Counter Strike Global Offensive has changed its competition rules Players banned for violating Valve’s anti-cheat system. Previously this Bans were permanent; Players who have been banned for VAC violations in the past can now participate in Valve-sponsored events under certain circumstances.
In a post on the CS: GO Blog Earlier this week about the game’s upcoming Regional Majors Rankings (RMR) seasonValve wrote that
In the future, a VAC ban will only exclude a player from an event if it occurs either less than 5 years previously or at any time after their first participation in a Valve-sponsored event (e.g. after participating in an event) received qualification for an RMR event). Note that VAC bans remain in place, with all of their other effects. The only change is how they affect your eligibility to participate in Valve sponsored events.
T.The reason for the change is that the previous VAC rules “hadn’t seen an update as the game was new and everything CS: GO VAC bans were relatively new. But VAC bans can now be older than 8 years. That’s why we decided to update it. “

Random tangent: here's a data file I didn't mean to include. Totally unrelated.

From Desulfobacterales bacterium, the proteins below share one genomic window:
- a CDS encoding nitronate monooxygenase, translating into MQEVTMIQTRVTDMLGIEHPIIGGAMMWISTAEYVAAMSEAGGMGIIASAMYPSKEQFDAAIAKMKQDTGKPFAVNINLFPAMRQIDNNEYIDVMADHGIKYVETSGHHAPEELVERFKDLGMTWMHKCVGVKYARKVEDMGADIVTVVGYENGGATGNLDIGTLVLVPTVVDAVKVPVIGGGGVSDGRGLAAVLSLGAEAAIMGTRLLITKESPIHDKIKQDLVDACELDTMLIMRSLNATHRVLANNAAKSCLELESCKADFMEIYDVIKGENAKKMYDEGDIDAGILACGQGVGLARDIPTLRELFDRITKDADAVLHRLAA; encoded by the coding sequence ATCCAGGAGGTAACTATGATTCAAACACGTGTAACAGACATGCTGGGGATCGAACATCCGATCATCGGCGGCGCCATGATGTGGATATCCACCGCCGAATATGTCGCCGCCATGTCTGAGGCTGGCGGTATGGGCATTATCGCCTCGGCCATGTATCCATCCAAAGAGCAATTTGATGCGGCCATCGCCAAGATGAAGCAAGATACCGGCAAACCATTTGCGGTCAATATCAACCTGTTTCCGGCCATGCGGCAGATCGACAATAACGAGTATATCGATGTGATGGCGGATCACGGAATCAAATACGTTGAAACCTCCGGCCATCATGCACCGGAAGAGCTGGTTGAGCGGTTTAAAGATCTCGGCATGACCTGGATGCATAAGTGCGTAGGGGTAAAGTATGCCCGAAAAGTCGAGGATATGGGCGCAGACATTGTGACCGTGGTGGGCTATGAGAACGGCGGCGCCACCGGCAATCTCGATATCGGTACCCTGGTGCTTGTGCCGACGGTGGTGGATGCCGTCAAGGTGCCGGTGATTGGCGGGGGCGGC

T.The rule change affects two prominent players in particular. One is Elias “JamppiOlkkonen, who received a VAC ban in 2015 and sued Valve before jumping to Appreciation. Olkkonen tweeted on April 15th, “Officially … Unbanned … Thank you CS: GO. ”
Fans have also brought up the case of Vinicius “VSMMoreira, a Brazilian player who received a VAC ban in 2014. VSM tweeted a photo uninstall from itself Appreciation
Other sporting event organizers have changed their rules on VAC bans in recent years. In 2017 the ESL has changed its guidelines VAC banned players older than two years can participate CS: GO Events. This rule change was controversial.
In this case, Fans on the CS: GO reddit seem happy with the decision. How one Smart summarized it: “Five years are still enough [a] Careers in CS when you were just a dumb kid and it should be enough to say goodbye to the competition CS, if you were old enough to understand the implications and did it anyway. “
(H / t Ars Technica)